Sen. Rand Paul's aid request for tornado damage faces backlash

The lawmaker has opposed federal disaster aid for other states.

December 13, 2021, 4:41 PM

Kentucky Sen. Rand Paul is facing criticism for requesting federal aid for his home state despite his long track record of opposing aid for other regions recovering from disasters.

Kentucky was one of several Midwestern states rocked by tornadoes over the weekend. The storms decimated large portions of towns, and as many as 70 people are believed to have been killed in Western Kentucky.

Paul, a Republican, shared a photo of a letter he sent to the Biden administration requesting "expeditious approval" of a request for federal aid made by Kentucky Gov. Andy Beshear. Requests like these by senators in states affected by a natural disaster are quite common, but Paul is facing blowback because he has opposed federal disaster relief for several affected regions throughout his Senate career.

Paul is a deficit hawk, who has battled against hikes to the federal deficit to fund all sorts of legislation. His opposition to aid for states impacted by disaster has often been based in his belief that disaster expenses should be offset by cuts elsewhere in the federal budget.

In 2013, for example, Paul voted against aid for Northeast states hit by Hurricane Sandy.

"I would have given them ($)9 billion and I would've taken the ($)9 billion from somewhere else," Paul said in an interview with a local outlet at the time. "I would have taken it from foreign aid and said, 'you know what, we don't have money for Egypt or Pakistan this year because we have to help the Northeast.'"

He used similar logic to justify his "no" vote on disaster relief for Texas and Louisiana after Hurricane Harvey. And in 2017, he explained in an op-ed for The Hill that he would oppose aid for Puerto Rico and Texas after Hurricane Maria because the nation should "plan ahead" for necessary disaster relief.

PHOTO: Senator Rand Paul walks through the Senate Subway at the U.S. Capitol, in Washington, D.C., on Dec. 7, 2021.
Senator Rand Paul walks through the Senate Subway at the U.S. Capitol, in Washington, D.C., on Dec. 7, 2021.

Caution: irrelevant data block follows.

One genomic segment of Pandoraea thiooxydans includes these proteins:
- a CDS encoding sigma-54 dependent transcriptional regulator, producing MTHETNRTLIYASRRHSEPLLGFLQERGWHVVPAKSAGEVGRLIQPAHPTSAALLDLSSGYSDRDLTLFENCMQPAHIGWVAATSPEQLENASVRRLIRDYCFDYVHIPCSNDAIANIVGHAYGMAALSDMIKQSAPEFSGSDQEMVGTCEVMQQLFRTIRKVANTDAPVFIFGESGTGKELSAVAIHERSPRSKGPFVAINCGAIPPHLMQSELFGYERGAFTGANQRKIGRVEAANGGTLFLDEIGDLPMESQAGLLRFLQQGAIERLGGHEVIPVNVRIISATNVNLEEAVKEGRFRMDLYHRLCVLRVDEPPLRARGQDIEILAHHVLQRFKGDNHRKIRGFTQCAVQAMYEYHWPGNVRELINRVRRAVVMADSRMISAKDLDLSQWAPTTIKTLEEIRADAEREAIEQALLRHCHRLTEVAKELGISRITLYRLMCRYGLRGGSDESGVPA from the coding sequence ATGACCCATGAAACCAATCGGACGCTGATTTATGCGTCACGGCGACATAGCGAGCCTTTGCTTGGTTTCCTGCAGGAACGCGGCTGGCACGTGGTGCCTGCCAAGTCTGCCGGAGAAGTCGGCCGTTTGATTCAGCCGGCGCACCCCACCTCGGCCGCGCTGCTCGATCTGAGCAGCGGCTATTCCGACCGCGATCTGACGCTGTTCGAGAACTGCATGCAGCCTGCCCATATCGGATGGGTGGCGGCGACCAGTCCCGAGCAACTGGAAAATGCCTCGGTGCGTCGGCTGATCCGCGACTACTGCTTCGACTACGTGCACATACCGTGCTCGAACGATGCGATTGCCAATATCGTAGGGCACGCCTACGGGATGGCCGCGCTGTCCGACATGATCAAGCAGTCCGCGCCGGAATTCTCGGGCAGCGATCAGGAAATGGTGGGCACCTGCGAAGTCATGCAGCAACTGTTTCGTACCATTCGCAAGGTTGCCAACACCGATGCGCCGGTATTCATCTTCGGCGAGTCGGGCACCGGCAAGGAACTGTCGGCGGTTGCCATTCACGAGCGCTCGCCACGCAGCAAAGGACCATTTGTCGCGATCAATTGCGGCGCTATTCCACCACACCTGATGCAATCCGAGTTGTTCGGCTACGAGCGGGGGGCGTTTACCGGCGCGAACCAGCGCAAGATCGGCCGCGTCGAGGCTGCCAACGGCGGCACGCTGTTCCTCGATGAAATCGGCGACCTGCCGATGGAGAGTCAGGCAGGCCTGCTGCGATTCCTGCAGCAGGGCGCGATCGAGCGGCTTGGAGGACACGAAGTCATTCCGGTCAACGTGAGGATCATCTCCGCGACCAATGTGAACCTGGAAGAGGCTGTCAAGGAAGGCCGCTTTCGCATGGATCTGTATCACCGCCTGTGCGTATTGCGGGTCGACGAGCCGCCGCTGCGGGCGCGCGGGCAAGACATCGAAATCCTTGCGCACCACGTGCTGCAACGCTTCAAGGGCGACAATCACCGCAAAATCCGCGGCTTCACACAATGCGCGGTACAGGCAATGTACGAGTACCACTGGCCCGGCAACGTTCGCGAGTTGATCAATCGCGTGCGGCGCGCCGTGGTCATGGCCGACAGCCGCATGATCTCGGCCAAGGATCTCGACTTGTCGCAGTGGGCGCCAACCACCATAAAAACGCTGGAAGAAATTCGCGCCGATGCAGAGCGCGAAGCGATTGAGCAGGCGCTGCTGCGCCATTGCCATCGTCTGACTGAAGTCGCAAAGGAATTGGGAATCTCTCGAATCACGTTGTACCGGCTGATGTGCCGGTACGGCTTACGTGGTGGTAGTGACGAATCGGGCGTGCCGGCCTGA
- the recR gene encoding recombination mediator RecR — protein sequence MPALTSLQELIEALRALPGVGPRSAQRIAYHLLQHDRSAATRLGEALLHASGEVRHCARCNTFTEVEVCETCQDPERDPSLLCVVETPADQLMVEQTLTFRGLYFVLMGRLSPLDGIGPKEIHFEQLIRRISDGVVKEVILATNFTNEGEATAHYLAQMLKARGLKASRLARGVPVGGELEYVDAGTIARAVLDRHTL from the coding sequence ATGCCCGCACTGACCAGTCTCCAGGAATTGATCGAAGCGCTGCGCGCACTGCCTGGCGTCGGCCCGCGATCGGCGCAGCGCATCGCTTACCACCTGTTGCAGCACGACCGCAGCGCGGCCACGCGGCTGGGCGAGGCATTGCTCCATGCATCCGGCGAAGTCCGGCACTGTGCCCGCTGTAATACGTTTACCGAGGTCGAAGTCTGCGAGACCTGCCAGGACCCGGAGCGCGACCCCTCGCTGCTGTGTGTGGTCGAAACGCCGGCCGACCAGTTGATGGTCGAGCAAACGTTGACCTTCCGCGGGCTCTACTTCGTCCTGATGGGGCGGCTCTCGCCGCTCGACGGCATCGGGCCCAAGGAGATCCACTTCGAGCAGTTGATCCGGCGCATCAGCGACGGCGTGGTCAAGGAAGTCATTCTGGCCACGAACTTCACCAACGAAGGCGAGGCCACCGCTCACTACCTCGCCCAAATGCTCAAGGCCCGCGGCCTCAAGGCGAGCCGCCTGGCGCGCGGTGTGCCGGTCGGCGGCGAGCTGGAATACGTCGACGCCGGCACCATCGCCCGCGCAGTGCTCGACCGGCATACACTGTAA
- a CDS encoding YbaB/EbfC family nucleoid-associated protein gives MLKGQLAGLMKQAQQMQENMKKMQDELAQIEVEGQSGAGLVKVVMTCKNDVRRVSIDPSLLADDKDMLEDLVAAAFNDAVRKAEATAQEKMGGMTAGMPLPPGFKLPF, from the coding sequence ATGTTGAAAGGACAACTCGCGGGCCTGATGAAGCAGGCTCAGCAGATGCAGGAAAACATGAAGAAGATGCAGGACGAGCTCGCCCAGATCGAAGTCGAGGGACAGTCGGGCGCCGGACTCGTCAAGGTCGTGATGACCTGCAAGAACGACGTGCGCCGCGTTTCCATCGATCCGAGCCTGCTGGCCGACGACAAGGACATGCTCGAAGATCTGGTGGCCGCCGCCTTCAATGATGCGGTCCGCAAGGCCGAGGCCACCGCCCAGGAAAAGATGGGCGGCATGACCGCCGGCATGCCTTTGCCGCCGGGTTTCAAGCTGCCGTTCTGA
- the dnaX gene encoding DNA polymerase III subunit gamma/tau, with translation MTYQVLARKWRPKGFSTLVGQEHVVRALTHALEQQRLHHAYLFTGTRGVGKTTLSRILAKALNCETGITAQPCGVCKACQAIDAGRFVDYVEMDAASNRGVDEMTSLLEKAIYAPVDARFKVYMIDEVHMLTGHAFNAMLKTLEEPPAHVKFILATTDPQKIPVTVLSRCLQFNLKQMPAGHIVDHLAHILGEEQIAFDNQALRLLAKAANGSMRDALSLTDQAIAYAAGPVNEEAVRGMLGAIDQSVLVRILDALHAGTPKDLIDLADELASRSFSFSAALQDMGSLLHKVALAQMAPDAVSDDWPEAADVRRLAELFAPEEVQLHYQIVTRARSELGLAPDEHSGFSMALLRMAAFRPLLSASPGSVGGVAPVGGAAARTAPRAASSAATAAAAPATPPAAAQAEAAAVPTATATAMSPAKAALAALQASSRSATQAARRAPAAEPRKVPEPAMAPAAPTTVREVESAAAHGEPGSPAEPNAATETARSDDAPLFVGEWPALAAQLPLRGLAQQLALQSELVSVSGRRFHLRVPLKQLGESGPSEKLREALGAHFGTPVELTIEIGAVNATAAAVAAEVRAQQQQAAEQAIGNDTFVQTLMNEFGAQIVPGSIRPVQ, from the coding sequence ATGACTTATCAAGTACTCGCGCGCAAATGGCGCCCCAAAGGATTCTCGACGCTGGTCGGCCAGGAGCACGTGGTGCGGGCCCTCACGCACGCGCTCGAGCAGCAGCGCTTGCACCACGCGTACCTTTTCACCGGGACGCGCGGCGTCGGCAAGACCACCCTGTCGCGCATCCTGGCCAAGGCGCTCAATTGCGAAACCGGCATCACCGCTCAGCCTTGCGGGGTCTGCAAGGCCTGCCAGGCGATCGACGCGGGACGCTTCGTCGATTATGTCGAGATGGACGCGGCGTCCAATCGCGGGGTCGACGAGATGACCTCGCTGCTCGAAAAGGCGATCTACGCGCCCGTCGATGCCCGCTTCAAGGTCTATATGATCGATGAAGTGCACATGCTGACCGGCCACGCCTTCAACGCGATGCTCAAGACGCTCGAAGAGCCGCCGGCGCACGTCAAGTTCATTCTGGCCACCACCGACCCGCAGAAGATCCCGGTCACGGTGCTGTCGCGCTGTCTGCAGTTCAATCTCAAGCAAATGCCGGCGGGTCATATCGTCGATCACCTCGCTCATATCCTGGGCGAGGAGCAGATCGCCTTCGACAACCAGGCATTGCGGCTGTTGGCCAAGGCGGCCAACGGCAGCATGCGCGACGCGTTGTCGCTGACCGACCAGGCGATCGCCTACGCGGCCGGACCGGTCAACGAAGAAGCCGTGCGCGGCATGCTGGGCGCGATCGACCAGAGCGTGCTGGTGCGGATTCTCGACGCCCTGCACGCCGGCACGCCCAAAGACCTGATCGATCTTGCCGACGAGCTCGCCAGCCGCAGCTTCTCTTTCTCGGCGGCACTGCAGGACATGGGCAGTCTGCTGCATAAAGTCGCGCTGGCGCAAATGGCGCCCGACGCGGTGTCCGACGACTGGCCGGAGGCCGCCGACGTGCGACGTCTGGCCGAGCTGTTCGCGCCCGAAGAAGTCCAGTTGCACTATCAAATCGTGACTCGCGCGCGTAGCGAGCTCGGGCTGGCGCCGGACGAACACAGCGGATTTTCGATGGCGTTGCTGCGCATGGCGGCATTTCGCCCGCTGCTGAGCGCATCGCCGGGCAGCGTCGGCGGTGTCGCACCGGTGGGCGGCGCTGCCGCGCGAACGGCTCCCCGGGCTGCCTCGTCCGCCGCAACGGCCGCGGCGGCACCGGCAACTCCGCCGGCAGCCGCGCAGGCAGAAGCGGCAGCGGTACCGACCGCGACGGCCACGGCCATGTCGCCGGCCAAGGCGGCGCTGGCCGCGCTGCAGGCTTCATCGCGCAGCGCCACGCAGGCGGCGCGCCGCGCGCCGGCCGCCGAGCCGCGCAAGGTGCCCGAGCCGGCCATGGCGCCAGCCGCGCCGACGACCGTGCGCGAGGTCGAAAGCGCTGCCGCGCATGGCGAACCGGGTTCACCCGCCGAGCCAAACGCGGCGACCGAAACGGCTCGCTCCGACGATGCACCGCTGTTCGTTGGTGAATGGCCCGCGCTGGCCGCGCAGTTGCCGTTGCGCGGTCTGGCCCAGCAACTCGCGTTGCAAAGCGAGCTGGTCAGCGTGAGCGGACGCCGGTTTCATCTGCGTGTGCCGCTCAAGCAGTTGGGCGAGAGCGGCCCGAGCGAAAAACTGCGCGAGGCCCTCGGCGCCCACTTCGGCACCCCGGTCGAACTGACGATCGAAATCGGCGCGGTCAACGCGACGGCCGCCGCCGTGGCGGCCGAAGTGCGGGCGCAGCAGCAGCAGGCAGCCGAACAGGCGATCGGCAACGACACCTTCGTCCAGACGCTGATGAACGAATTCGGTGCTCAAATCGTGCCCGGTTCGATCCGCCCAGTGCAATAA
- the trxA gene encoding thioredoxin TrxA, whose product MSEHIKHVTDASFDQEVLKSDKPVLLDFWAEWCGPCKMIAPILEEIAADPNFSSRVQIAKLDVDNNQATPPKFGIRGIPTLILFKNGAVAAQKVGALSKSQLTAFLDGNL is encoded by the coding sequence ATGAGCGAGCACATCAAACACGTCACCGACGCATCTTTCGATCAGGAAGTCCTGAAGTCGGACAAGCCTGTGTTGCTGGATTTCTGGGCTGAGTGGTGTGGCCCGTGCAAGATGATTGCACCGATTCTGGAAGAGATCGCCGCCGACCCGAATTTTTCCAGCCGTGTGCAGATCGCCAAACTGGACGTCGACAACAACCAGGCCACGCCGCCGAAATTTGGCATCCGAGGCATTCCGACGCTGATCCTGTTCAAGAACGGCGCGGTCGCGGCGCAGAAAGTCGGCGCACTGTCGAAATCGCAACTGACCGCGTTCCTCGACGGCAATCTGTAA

Graeme Sloan/Sipa USA via AP

"They say we are out of money to pay for hurricane relief. So instead of finding that money somewhere else in the budget, they simply want to raise the limit on our credit card," Paul wrote. "This has to stop. We spend too much. We owe too much. We cannot keep spending money we do not have."

But now that Kentucky finds itself in need of federal aid, Paul seems to be striking a different chord. He wrote in his letter to President Joe Biden that he "fully supports" the request made for aid and any subsequent ones made by the governor as damage to the state is assessed.

Critics say he's being hypocritical.

"We should do all we can to help our Kentucky neighbors. God be with them — they are hurting. But do not for one second forget that @RandPaul has voted against helping most Americans most times they're in need," California Democrat Rep. Eric Swalwell tweeted on Saturday.

Progressive groups have joined in criticism.

Paul, in a statement to ABC News, refuted claims that he's been inconsistent.

"The truth is that I've consistently advocated for FEMA disaster money for Kentucky over my 11 years in office, dozens of times. When additional supplemental disaster funds above that budgeted each year have been sought, I have asked that the additional money come from cutting waste elsewhere in the budget," Paul said.

It's unclear if Paul will insist that aid for Kentucky and other midwestern states be offset by budget cuts.

The Biden administration is striking a different tone than that of former President Donald Trump, who urged Senate Republicans to block a $19.1 billion in additional disaster aid for impacted areas when Democrats included funds for Puerto Rico. Paul voted against that aid, though it ultimately passed with bipartisan support.

Biden has already pledged to help Kentucky and other impacted states recover from the tragedy.

"The federal government is not going to walk away," Biden said during remarks in Wilmington, Delaware, on Saturday. "This is one of those times when we aren't Democrats or Republicans. Sounds like hyperbole, but it's real. We're all Americans. We stand together as the United States of America."

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